Bug #113468 The lock for unmatched record should be released but not in READ-COMMITTED
Submitted: 20 Dec 2023 4:07 Modified: 20 Dec 2023 13:52
Reporter: shengchun cao Email Updates:
Status: Verified Impact on me:
None 
Category:MySQL Server: InnoDB storage engine Severity:S3 (Non-critical)
Version:8.0 OS:Any
Assigned to: CPU Architecture:Any
Tags: lock

[20 Dec 2023 4:07] shengchun cao
Description:
Transaction isolation: READ-COMMITTED.

A transaction (called trx 1) want to get lock on a record (called R1), but another transaction (trx 2) is holding the lock.
After trx 2 released the lock, trx 1 got the lock.
When flow of execution returned to server layer, the record R1 was filtered by where conditions.
And then, the lock on record R1 should be released, but it's not released.

How to repeat:
step 1, Create table:
CREATE TABLE `t2` (
  `id` int unsigned NOT NULL AUTO_INCREMENT,
  `i1` int DEFAULT '0',
  `i2` int DEFAULT '0',
  PRIMARY KEY (`id`) USING BTREE,
  KEY `idx_i1` (`i1`)
) ENGINE=InnoDB DEFAULT CHARSET=utf8mb3;

Insert records:
INSERT INTO `t2` (`id`, `i1`, `i2`) VALUES (1, 11, 21),(2, 12, 22),(3, 13, 23),(4, 14, 24),(5, 15, 25),(6, 16, 26);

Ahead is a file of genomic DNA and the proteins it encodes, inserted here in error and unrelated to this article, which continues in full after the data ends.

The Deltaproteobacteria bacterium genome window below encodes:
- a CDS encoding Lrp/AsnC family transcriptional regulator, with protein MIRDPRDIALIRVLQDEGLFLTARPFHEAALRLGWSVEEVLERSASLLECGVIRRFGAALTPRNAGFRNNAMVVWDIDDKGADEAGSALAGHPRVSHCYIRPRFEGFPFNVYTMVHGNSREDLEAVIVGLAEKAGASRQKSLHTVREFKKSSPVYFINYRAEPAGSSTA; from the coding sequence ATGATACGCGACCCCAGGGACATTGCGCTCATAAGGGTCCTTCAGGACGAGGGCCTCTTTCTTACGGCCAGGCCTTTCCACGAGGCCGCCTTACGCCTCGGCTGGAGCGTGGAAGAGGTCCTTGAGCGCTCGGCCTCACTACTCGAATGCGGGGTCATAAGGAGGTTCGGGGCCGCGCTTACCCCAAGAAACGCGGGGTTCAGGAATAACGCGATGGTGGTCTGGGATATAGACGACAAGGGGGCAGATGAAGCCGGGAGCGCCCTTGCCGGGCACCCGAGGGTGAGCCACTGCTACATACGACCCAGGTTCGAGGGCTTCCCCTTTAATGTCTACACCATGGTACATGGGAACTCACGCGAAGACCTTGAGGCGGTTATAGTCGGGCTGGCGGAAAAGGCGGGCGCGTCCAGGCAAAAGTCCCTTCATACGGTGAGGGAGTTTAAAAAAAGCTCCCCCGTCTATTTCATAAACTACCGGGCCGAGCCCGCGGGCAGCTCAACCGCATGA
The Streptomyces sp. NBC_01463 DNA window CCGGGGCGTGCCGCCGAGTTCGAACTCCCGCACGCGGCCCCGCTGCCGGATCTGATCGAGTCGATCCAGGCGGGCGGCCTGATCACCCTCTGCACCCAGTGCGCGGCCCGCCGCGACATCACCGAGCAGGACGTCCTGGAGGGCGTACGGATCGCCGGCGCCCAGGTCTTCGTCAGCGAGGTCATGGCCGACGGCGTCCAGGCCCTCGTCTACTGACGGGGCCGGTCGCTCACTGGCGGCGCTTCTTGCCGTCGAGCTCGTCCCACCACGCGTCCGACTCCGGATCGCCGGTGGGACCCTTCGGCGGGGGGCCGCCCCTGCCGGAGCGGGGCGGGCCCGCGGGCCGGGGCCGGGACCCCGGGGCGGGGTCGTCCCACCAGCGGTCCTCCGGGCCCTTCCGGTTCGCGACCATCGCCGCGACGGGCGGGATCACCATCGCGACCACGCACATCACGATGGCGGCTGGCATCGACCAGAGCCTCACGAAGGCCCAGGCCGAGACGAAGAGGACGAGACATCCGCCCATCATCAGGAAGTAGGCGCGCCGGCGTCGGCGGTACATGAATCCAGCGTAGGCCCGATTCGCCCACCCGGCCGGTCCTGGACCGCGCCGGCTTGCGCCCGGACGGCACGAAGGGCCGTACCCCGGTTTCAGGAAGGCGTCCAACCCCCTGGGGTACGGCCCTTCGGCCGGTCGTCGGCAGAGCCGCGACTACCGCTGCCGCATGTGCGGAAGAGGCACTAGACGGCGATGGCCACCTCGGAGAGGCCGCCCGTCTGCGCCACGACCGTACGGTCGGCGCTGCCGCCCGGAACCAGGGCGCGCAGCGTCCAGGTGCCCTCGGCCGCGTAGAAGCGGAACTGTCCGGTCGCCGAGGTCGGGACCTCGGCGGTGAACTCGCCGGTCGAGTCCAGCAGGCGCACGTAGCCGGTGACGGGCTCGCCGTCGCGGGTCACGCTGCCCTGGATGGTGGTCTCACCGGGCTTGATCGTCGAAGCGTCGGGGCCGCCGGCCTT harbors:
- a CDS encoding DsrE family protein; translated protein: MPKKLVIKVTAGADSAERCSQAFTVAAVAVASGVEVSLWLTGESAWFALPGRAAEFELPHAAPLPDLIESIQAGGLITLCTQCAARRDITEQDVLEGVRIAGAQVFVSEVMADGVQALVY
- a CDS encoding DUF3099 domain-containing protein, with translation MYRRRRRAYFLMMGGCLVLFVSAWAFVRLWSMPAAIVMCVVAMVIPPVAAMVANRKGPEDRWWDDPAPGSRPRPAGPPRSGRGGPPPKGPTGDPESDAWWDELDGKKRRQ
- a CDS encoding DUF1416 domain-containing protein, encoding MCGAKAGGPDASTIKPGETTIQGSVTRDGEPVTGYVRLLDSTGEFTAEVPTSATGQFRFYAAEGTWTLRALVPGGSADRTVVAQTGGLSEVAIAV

step 2, Login to MySQL:
After first login, we got a session, which called [session 1].
After second login, we got another session, which called [session 2].

step 3, Execute SQLs in [session 1]:
begin;
select * from t2 where i1 = 15 for update

step 4, Execute SQLs in [session 2]:
begin;
select * from t2 where i1 = 15 and i2 = 20 for share;

After execute select SQL, [session 2] has blocked to wait for lock on record i1 = 15.

step 5, Rollback in [session 1]:
rollback

After rollback, [session 2] has got lock on record i1 = 15.

step 6, We resue [session 1] to get locks in MySQL, execute SQL:
select * from performance_schema.data_locks;

The result is:
+--------+-------------------------------+-----------------------+-----------+----------+---------------+-------------+----------------+-------------------+------------+-----------------------+-----------+---------------+-------------+-----------+
| ENGINE | ENGINE_LOCK_ID                | ENGINE_TRANSACTION_ID | THREAD_ID | EVENT_ID | OBJECT_SCHEMA | OBJECT_NAME | PARTITION_NAME | SUBPARTITION_NAME | INDEX_NAME | OBJECT_INSTANCE_BEGIN | LOCK_TYPE | LOCK_MODE     | LOCK_STATUS | LOCK_DATA |